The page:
Origins of sulfur in rocks tells early oxygen story
"The significance of this finding is that an abnormal isotope fractionation (of sulfur) may not be linked to the atmosphere at all," says Yumiko Watanabe, research associate, Penn State. "The strongest evidence for an oxygen poor atmosphere 2.4 billion years ago is now brought into question."
The researchers, who also include James Farquhar, associate professor of geology, University of Maryland and Hiroshi Ohmoto, professor of geoscience, Penn State, present the possibility that the rocks with an anomalous sulfur isotope fractionation came from locations on the ocean floor where hydrothermal fluids seeped up from submarine vents through organic carbon rich sediments and mixed with the ocean water. Watanabe used laboratory experimentation to test their theory and report on the results in today's (Apr. 17) issue of Science.
Chemical elements often have more than one form. While the number of protons and electrons are all the same, the element may have forms with a greater or lesser number of neutrons and consequently a different atomic weight. Sulfur has four naturally occurring isotopes none of which are radioactive. Although 95 percent of sulfur has an atomic weight of 32, the other 5 percent is composed of sulfur with atomic weights of 33, 34 or 36. The relationship between the amounts of 33, 34 and 36 are predictable based on the differences in their weights, but in the early rocks examined, the relationship was often anomalous. Other scientists have previously determined that the sulfur dioxide, ultraviolet light reaction in the absence of oxygen can produce the anomalous isotope fractionation.
Watanabe looked at samples of amino acids and sodium sulfur compounds to try to recreate the anomalous sulfur isotope composition in another way. She chose amino acids as a proxy for organic material because the anomalous sulfur isotopes often come from sedimentary rock, black shale, that also contains abundant mature kerogen -- a mixture of organic compounds. She chose sodium compounds because of the large amounts of sodium and sulfate in the ocean.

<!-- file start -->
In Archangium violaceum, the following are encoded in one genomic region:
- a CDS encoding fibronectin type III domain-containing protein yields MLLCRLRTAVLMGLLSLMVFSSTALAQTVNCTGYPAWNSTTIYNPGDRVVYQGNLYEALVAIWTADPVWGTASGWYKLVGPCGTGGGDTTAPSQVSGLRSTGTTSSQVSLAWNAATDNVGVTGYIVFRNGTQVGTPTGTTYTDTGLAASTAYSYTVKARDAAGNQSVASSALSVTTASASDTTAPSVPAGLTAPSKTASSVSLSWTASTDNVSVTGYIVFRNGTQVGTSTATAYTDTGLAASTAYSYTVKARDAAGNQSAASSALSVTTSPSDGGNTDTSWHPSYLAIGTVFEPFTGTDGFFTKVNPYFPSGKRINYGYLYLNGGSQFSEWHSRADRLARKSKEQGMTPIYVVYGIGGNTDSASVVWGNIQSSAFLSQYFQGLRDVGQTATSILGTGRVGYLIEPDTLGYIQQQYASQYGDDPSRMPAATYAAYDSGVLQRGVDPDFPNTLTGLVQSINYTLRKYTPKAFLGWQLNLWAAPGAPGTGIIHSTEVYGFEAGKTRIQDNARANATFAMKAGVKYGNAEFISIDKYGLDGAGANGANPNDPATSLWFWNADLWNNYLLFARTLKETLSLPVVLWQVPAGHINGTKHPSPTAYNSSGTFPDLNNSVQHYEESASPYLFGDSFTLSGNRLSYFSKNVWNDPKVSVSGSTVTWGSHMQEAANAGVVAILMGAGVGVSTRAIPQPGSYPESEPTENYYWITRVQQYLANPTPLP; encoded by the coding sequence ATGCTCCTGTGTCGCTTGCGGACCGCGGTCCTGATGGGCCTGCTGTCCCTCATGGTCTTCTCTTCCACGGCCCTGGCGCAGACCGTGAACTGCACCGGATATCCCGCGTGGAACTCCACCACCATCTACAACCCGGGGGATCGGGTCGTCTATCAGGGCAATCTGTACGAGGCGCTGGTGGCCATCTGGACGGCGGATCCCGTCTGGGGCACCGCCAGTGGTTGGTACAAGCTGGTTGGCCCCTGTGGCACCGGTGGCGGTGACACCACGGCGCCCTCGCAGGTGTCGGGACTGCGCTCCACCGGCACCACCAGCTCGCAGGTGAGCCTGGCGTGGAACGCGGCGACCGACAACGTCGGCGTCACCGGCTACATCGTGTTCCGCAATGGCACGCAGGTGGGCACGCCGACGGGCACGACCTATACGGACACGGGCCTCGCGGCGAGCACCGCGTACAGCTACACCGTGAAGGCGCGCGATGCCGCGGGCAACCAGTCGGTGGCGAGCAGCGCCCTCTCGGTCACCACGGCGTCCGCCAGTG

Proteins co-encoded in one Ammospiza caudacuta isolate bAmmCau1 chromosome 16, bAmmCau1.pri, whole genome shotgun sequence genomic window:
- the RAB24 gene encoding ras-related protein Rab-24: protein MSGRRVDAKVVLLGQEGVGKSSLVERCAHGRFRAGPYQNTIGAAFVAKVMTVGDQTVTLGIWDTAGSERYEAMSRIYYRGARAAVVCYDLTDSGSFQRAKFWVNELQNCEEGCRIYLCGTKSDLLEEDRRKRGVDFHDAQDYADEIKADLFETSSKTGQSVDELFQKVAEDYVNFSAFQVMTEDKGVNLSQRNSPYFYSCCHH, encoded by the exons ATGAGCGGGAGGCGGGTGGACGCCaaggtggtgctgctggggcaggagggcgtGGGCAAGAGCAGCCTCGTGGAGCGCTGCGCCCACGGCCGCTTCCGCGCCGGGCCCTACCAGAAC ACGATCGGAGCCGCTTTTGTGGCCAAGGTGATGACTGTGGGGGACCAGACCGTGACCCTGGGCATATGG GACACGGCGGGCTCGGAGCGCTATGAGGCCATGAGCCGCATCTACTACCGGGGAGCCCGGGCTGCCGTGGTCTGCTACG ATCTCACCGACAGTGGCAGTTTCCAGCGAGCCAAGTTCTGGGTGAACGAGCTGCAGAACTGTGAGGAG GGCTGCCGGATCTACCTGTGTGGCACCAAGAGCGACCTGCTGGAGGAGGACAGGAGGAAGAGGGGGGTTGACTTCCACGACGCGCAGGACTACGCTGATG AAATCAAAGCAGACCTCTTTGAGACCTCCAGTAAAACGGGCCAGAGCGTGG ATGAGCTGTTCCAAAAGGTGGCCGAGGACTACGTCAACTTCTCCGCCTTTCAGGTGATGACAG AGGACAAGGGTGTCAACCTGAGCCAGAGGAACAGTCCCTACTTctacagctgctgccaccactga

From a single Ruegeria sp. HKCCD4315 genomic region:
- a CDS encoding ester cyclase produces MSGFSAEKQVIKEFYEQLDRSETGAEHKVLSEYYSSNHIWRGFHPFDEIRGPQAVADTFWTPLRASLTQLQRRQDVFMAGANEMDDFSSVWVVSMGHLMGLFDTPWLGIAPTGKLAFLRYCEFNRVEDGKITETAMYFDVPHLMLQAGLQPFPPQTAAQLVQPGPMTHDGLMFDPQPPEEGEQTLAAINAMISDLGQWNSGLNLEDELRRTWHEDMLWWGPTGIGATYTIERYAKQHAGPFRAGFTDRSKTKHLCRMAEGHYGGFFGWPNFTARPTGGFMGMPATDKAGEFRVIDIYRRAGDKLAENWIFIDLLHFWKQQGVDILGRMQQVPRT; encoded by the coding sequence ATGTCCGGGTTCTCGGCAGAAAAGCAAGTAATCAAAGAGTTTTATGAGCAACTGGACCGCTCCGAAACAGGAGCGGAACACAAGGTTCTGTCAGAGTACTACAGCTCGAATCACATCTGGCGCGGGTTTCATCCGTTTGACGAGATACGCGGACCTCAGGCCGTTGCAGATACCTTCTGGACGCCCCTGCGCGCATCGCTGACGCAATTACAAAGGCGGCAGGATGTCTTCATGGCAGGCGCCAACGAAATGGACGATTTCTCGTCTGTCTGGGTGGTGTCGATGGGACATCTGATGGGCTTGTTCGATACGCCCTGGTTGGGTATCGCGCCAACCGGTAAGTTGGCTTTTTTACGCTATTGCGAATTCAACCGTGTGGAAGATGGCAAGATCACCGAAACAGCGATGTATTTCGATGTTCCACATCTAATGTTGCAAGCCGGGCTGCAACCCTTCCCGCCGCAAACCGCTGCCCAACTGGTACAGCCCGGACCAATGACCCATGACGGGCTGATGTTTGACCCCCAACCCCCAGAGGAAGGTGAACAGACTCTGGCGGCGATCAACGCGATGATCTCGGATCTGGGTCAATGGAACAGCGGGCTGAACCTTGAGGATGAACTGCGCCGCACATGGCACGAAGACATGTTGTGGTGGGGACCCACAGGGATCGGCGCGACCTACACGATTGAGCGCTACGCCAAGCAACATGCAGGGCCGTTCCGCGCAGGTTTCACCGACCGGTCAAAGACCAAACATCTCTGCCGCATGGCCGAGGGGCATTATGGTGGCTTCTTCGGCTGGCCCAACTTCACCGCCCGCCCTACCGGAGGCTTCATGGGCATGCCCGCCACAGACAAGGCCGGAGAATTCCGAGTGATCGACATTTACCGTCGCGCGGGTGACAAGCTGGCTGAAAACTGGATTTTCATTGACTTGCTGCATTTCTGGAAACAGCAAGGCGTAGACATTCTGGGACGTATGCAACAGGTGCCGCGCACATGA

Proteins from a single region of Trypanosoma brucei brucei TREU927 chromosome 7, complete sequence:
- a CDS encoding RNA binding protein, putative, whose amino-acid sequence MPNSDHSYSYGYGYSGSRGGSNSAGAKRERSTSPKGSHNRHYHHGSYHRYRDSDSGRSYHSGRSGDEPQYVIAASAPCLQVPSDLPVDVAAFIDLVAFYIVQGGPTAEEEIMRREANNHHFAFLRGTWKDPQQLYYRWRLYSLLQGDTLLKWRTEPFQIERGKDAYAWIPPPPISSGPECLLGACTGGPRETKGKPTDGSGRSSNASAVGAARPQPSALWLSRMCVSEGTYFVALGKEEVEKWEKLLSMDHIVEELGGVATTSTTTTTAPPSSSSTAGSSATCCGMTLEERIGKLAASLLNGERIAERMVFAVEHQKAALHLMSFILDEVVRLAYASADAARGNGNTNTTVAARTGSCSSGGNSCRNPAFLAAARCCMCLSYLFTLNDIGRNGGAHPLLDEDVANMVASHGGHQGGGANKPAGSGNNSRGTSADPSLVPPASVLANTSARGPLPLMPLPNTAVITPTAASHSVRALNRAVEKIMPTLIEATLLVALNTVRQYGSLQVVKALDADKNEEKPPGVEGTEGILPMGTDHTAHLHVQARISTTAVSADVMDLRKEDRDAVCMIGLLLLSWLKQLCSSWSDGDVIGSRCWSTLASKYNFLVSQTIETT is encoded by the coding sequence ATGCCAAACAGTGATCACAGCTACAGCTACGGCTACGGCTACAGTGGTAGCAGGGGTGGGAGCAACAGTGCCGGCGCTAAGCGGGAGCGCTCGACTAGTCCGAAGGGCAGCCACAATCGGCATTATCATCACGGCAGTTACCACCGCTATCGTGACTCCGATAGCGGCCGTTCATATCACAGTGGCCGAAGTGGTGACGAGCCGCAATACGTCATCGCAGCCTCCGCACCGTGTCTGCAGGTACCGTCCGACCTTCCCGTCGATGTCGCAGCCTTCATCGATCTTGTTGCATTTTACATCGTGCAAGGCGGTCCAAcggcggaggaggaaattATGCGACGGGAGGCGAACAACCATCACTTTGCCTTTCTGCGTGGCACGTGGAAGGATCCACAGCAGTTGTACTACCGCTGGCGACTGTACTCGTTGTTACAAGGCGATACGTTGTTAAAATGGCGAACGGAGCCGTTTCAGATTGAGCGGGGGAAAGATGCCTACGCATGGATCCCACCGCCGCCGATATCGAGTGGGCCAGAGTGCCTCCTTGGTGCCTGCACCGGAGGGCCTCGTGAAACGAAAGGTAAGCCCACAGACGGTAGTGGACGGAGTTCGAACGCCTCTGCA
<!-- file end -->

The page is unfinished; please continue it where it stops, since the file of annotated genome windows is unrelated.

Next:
Initial experiments used two amino acids -- alanine and glycine -- and sodium sulfite, which is less oxidized compared to sulfate. When heated, these did not produce abnormal fractionation. Watanabe then tested five amino acids, adding histidine, arginine and tryptophan, and mixed them with sodium sulfate. In this case, alanine and glycine produced the anomalous isotope composition found in the rocks. In all, she ran 32 series of experiments with more than 100 individual samples.
"At high temperatures it sometimes took 24 hours for the sulfate to reduce to sulfide," said Watanabe. "At lower temperatures it took about two months, 1,000 hours. I ran the experiments until I had enough product to test the isotopic distribution."
Although Watanabe captured the sulfur from the experiments as hydrogen sulfide gas, she converted it to silver sulfide for analysis because it is easier to work with a solid than a gas.
"People never thought that anomalous sulfur isotope fractionation could be caused by a process other than atmospheric reactions," said Ohmoto. "Our study significantly shifts possibilities to something different, to a biological and thermal regime. There are now at least two ways that the anomalous sulfur isotope fractionation seen in some rocks could be achieved."
While sulfate-reducing bacteria do not produce anomalous isotope relationships, the remains of simple organisms coupled with thermal sulfate reduction does produce the anomalous isotope signature.
The researchers plan to look at dead cyanobacteria -- blue green algae -- next to see if their organic material will fuel the thermal reaction to produce anomalous sulfur isotope relationships.